We’re in a global pandemic and public health communications are struggling to get through to people.
Part of the problem, as I see it, is how governments and institutions are communicating about COVID-19.
In many countries, people are just not being properly motivated to comply with public health measures like social distancing and self-isolation.
By looking at the “Protect The NHS” campaign from the United Kingdom (UK), we’ll explore how the framework of great offers can help design successful public health communications during these trying times.
Before We Continue:
I’m not a doctor. Neither am a public health expert. The only thing I know anything about is marketing.
This article is meant to spur discussion among marketers on how we can help with our skills during this crisis. It’s my sincere belief that clear, persuasive messaging can save lives.
With that said, let’s continue…
At this point, we have to understand why how we are communicating public health information matters.
Let’s start with two slightly uncomfortable things about human nature that marketing uses to
influence decision making…
Namely self-interest and fear.
It’s all about making your target audience an offer that they don’t want to refuse. Why?
Because it helps them:
- Avoid what they don’t want;
- Get what they do want.
Yet most COVID-19 messaging fails to address these unconscious motivators and doesn’t incentivize its audience to take action accordingly.
In the absence of a clear next step, Fear, Uncertainty, and Doubt (FUD) creep in and you end up with confusion, anxiety, and defiance.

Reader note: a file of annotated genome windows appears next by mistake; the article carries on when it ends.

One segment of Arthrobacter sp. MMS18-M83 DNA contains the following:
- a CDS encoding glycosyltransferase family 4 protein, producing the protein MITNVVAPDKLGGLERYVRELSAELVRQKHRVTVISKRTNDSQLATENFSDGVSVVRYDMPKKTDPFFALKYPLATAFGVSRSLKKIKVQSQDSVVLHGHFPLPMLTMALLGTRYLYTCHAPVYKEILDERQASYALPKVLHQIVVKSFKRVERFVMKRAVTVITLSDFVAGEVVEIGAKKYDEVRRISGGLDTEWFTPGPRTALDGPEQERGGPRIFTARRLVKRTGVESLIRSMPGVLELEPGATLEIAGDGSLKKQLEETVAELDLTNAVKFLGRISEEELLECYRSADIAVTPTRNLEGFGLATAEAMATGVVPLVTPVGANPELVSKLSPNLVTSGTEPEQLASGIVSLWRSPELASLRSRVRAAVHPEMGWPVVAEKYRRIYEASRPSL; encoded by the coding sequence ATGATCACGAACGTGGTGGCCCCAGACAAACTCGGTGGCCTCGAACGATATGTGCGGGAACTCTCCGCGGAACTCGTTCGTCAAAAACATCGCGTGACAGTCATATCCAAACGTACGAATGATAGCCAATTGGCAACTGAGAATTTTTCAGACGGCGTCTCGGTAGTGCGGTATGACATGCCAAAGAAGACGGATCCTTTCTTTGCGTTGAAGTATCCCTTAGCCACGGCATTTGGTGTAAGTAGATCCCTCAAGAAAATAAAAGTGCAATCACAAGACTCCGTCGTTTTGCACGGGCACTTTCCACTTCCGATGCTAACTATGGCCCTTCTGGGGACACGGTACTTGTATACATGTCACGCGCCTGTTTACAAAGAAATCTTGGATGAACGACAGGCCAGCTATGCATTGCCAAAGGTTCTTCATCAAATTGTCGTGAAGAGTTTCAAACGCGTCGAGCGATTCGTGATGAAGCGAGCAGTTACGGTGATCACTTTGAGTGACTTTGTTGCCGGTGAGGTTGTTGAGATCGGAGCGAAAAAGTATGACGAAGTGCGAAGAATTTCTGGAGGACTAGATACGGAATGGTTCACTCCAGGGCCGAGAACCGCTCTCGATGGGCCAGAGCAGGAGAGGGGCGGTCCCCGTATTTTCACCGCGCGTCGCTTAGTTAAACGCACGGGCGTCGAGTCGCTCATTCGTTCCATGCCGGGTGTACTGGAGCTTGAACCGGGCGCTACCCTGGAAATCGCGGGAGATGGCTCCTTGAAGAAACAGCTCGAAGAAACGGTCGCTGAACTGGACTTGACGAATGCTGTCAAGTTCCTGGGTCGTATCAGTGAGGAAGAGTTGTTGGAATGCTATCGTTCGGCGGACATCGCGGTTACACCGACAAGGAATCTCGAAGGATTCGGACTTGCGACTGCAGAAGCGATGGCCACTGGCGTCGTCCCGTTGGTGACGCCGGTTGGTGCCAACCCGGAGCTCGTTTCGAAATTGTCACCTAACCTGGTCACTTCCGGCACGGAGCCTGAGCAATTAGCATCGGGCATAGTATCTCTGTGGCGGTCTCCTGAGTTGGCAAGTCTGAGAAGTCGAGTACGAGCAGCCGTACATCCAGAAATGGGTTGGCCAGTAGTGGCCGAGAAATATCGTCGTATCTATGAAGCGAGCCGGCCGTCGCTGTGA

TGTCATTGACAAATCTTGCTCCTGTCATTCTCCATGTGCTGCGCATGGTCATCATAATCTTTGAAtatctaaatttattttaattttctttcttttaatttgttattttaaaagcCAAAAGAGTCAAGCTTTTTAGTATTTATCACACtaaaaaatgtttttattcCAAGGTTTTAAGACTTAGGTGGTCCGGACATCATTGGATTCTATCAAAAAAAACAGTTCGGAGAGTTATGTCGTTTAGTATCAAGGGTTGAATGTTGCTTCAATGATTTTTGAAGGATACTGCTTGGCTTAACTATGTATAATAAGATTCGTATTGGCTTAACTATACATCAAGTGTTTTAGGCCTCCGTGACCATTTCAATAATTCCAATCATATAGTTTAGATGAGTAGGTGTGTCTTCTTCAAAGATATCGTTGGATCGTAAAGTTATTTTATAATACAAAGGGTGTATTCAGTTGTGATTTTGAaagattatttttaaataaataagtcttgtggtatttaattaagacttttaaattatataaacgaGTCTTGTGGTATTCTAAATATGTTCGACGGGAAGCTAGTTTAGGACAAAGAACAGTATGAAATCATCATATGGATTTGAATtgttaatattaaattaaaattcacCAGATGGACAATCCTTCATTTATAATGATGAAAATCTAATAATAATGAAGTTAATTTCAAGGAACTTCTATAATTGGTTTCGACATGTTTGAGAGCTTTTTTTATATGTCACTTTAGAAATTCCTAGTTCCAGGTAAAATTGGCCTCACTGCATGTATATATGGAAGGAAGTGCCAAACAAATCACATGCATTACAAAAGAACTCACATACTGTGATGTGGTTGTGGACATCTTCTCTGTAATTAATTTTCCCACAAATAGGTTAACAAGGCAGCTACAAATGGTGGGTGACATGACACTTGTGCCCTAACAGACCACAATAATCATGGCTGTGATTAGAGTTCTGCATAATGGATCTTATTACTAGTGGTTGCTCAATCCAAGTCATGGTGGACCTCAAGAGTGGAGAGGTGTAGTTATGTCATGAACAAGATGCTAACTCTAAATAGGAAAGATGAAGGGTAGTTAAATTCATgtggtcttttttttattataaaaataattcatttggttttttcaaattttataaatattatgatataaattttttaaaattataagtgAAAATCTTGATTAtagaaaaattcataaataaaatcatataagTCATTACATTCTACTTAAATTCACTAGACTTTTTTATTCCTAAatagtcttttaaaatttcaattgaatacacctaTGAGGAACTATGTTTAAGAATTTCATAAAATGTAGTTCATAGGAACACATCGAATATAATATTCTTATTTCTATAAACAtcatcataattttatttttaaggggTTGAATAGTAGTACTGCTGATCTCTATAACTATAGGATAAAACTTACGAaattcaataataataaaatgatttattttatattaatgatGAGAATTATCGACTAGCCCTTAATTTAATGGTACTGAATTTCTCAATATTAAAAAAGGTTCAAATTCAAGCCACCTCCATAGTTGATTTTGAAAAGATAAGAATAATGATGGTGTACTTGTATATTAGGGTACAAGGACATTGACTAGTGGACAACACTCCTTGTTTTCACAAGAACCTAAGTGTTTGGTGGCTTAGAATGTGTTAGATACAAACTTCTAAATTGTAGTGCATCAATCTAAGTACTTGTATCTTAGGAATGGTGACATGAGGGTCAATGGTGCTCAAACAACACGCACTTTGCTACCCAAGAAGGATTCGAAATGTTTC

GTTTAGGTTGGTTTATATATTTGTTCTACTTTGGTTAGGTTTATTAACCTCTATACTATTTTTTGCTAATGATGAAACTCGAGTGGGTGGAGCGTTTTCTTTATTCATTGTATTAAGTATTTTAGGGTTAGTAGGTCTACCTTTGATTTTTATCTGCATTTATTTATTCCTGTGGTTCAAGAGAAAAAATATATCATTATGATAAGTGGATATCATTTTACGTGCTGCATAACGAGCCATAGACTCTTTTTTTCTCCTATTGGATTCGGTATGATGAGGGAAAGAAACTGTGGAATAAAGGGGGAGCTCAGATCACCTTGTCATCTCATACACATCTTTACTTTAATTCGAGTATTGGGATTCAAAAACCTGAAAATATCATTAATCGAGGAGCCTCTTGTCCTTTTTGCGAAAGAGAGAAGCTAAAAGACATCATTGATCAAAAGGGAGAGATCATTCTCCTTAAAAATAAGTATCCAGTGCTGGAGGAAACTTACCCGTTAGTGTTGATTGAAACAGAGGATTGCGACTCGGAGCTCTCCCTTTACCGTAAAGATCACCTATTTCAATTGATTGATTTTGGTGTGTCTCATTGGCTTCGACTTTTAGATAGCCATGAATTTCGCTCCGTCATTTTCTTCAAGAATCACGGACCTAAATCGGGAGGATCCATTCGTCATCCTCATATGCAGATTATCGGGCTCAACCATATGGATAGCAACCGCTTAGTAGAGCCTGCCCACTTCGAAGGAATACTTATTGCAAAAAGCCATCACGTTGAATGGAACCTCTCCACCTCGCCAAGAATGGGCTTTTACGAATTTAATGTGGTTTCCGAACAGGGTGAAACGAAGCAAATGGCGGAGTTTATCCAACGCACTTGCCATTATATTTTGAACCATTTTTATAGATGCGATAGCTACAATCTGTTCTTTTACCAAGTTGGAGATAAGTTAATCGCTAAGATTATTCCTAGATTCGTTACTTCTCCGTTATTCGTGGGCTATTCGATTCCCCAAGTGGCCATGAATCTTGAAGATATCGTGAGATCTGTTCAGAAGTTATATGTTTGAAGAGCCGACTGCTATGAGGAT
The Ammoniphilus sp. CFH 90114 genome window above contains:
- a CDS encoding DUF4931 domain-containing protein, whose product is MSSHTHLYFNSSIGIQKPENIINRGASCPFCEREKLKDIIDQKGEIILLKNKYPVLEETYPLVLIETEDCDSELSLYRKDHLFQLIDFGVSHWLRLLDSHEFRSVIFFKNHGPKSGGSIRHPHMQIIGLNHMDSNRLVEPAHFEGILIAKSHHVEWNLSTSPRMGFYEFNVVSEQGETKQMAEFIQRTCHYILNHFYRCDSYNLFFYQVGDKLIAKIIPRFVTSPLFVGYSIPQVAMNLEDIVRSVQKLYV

A generalized fear of death isn’t enough to get people to comply with social distancing and public health measures aimed at stopping COVID-19.
Because if something isn’t affecting them personally and threatening the people and things they care about most people just stop paying attention at some point.
This isn’t a moral judgment. We just can’t be alert and altruistic indefinitely. It’s just how our brains are wired.
There’s only so much you can pay attention to and care about before you get overwhelmed and shut down emotionally.
Add to that the fact that, as a species, we are also bad at predicting the future (i.e. probability) and judging the consequences of our actions and you got yourself a perfect environment for FUD to thrive in.
What I propose is that instead of leaving people to their own devices we empower them for a hopeful future by focusing on things they care about and give them the tools to do create it.
So how do we reach out to people experiencing FUD and incentivize them to comply with public health measures?
By making them an offer they don’t want to ignore or refuse.
If you’re asking yourself what this kind of offer would look like, I honestly have to say that I don’t know.
Every country, culture, and community is different.
What will motivate a person in Columbia won’t necessarily motivate someone living in the Czech Republic or Cambodia.
But there is a framework that we can use to build an offer that is compelling and persuasive.
It’s based on work done by marketing guru Mark Joyner and breaks down as follows.
In his book, The Irresistible Offer (Affiliate Link | See Disclosure), Joyner’s states that to make your target audience a great offer, you’ve got to:
- Provide them with a high Return-On-Investment (ROI).
- Communicate the value they will get through a persuasive tagline.
- Make the whole thing believable and trustworthy.